If you regularly find yourself at the end of a month-long candidate search with no new talent to show for it, then the length of your hiring cycles may be to blame. Leaving positions open for too long can hurt productivity, cost you money and lower the quality of talent you attract. Watch the video below, or read on to find out the right hiring timeline to shoot for and the steps you can take to meet it every time.
Leaving too many positions open for too long can harm your business in multiple ways. For starters, there's the immediate issue of productivity. Existing employees will have to take on extra workloads in addition to their regular full-time tasks to compensate — but that burden can only be sustained for so long. The resulting employee burnout can lead to low engagement and low engagement, more often than not, ends in high turnover. That means your already-clogged backlog of vacancies will actually get bigger before it gets smaller.
With vacancies piling up, you may feel pressed to make hires prematurely just to keep operations up and running, regardless of whether or not the candidates are really the best fits for the roles. Unfortunately, that kind of panic staffing can lead to bad hires — and bad hires can cost you big.
Replacing a hire that didn't work out can cost as much as 21 percent of an employee's salary, so ironing out the kinks in your hiring process and accelerating your time to hire can save you money in the end.
The hiring process can vary wildly from candidate to candidate — and even from position to position. Certain roles will require more time and resources to fill than others. So when it comes to identifying the ideal amount of days it should take you to hire, there's no one set number.
We can, however, narrow it down to an ideal range that can act as your guide as you go about hiring. When you hit the upper limit with no new hires you'll know that it's probably time to hit the brakes, back up and reevaluate your course.
At the low end of the spectrum, we have the number 10. In today's highly competitive hiring landscape, top talent has been shown to be on the market for only 10 days. Between the initial job posting, candidate sourcing and final interviewing, that's not a lot of time. That's why 10 should be the first number on your mind — especially if you're looking to hire for critical, strategic positions that demand specific skill sets and experience.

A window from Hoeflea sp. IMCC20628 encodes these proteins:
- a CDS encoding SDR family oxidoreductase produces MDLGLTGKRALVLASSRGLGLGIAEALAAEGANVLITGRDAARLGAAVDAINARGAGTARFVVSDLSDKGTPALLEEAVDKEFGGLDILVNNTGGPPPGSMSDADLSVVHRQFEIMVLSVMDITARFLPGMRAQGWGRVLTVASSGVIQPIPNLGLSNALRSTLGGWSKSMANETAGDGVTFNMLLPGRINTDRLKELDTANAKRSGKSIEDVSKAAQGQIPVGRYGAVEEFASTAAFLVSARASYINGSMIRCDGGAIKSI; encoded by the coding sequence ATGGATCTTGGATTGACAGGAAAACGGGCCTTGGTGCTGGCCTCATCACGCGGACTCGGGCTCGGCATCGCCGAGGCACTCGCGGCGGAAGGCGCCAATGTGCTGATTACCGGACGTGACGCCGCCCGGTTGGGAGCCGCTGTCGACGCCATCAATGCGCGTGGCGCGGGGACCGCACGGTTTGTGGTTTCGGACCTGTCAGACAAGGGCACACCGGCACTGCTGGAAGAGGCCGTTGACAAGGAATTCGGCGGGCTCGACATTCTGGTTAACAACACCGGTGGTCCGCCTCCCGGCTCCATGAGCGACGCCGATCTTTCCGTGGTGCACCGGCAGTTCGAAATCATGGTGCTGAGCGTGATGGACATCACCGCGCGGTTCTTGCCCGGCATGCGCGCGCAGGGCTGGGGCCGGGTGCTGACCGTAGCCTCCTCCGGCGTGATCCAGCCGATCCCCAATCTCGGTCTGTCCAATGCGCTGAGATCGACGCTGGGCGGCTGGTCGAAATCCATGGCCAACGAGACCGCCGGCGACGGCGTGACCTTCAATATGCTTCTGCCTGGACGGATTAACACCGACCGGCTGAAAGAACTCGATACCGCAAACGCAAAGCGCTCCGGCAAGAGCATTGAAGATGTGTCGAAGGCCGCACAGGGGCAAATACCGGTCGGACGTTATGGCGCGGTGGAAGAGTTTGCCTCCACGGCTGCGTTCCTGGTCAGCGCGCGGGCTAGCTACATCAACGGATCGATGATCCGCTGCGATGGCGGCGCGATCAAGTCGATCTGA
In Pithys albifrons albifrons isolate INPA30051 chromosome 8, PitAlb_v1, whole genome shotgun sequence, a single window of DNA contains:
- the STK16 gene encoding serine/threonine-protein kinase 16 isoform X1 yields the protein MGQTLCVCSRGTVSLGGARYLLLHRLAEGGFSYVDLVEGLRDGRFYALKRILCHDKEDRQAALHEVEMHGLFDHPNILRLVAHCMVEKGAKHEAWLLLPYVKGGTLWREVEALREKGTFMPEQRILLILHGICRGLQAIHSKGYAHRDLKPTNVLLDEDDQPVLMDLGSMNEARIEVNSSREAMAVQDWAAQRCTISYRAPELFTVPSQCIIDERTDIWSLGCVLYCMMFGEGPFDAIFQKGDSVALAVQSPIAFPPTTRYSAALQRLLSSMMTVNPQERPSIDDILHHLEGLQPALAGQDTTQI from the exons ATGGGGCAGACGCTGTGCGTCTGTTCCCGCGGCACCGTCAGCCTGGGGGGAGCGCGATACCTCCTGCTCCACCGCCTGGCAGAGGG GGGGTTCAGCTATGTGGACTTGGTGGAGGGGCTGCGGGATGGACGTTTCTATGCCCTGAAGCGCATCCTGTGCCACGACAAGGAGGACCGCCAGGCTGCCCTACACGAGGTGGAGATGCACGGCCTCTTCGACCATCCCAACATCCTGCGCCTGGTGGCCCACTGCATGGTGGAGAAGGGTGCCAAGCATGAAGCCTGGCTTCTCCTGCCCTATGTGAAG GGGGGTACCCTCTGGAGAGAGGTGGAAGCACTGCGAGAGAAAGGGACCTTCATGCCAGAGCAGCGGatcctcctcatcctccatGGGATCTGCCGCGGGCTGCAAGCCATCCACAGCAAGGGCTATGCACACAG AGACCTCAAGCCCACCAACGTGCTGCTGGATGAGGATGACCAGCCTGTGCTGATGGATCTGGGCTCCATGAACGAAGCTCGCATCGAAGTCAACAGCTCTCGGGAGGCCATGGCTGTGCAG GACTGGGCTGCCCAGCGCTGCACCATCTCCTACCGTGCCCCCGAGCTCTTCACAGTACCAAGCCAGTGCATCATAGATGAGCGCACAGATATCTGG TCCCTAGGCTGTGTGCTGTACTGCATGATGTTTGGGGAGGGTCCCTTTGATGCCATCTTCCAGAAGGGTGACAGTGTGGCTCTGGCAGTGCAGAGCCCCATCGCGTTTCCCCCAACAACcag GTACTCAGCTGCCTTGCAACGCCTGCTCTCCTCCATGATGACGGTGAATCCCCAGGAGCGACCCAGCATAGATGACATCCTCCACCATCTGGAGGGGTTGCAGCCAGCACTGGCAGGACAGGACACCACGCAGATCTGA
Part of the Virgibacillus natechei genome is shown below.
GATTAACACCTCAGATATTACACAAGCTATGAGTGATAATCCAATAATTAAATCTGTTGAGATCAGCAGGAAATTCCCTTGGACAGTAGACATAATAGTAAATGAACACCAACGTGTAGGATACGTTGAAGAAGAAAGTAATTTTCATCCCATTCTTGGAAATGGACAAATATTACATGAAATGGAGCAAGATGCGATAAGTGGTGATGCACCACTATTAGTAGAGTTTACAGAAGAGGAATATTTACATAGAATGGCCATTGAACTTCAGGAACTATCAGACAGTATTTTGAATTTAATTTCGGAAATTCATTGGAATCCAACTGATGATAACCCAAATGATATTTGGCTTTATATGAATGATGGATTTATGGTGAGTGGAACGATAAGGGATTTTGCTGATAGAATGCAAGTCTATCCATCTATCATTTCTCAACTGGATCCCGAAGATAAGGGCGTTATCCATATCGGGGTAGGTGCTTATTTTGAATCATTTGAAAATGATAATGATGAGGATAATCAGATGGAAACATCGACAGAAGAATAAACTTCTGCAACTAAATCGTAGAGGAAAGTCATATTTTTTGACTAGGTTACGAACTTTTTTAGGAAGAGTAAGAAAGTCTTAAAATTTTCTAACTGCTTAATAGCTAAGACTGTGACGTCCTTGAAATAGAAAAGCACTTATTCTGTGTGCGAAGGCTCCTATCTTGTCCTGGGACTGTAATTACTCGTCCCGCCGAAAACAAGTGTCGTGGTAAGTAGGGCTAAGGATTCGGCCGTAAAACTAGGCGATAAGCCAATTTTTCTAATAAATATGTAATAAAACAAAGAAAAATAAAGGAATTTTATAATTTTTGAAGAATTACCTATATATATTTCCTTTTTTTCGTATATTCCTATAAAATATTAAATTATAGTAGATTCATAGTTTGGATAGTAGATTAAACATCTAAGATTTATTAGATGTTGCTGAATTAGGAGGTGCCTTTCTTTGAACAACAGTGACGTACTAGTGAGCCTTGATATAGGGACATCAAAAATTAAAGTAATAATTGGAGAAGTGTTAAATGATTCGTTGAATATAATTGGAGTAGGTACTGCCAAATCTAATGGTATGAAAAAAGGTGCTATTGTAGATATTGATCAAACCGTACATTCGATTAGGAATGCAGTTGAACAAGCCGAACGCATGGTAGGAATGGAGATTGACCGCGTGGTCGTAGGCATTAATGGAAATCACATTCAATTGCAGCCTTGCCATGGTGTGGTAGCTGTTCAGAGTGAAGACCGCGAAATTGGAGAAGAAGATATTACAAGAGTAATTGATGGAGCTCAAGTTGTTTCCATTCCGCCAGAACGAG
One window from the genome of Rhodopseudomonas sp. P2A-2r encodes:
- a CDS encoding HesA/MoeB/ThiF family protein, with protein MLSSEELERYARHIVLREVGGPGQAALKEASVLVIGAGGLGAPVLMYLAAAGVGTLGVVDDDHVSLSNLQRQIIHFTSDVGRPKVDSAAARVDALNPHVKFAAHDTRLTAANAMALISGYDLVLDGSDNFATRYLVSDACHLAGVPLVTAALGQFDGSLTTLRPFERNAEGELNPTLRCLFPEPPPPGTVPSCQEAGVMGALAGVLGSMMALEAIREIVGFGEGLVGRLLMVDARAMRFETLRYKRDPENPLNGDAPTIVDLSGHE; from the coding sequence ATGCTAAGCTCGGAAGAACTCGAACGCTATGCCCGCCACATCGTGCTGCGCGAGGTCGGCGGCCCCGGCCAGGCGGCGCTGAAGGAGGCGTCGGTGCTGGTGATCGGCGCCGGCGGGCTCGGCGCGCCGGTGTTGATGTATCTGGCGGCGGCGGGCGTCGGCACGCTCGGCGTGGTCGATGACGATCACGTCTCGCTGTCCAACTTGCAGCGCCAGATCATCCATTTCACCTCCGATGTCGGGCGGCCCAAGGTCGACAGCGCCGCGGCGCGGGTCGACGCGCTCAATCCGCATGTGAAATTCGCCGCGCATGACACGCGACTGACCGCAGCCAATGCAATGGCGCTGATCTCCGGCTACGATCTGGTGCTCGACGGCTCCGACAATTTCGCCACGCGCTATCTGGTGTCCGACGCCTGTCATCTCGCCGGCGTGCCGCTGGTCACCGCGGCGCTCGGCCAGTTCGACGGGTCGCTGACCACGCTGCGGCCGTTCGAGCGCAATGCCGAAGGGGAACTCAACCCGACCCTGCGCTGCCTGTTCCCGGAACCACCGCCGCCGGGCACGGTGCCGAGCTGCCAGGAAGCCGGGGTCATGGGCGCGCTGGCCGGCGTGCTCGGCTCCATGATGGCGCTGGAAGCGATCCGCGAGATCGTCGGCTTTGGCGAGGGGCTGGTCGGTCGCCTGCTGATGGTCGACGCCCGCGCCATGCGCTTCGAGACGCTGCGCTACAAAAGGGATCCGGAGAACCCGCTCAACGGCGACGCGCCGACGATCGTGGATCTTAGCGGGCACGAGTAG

At the high end of the spectrum we have the numbers two and three — that's months, not days. And if you're really hoping to secure in-demand talent, you never want your search to reach this point. According to Randstad’s most recent annual client surveys, an average of 56 percent of companies take two to three months to fill a direct-hire vacancy, and that's much too long.* When you approach this territory empty-handed all warning signs should be going off, because your chances of landing quality candidates this late in the game will have diminished greatly.
Time to hire can drag on for many reasons, so if you're having trouble hitting the ideal timeline, follow these steps to give your hiring process a much-needed jolt:
Developing a comprehensive workforce management strategy in advance can help you avoid lengthy hiring cycles later on. Some best practices include:
Assign dedicated resources on your HR team to forecast future talent needs.
Develop a strategy to attract your ideal candidates for those roles.
Cultivate a talent pipeline.
It's not just about listing job requirements and qualifications (though that's important, too, especially from a keyword-search perspective). A well-crafted listing should:
echo the voice of your employer brand
generate buzz about your business
use clear and simple language in the job description
Different generations of talent look for jobs in different places, so you should customize your recruiting strategy accordingly. For instance, in a recent Randstad study:
Fifty-nine percent of millennials said they use social media to find a new job.
Fifty-six percent of Gen Z workers said they like to attend job fairs to look for new opportunities.
Sixty percent of baby boomers said they relied on employee referrals to secure a new position.
If reducing time to hire continues to be a challenge, or you just don’t have time to tackle it on your own, consider working with a staffing firm. Staffing firms can help by:
sending you candidates from pre-existing talent networks to help you meet more qualified applicants
automating the hiring process with the latest HR tech so you can move toward making the right hire faster
developing talent strategies tailored to your business to keep time to fill down on future hiring engagements
If you follow steps one through three closely, you should be well on your way to reducing your time to hire. Or if you’re looking for a staffing partner for extra assistance, contact us to start working together today.
* Randstad US, “randstad client survey executive summaries.” 2019.
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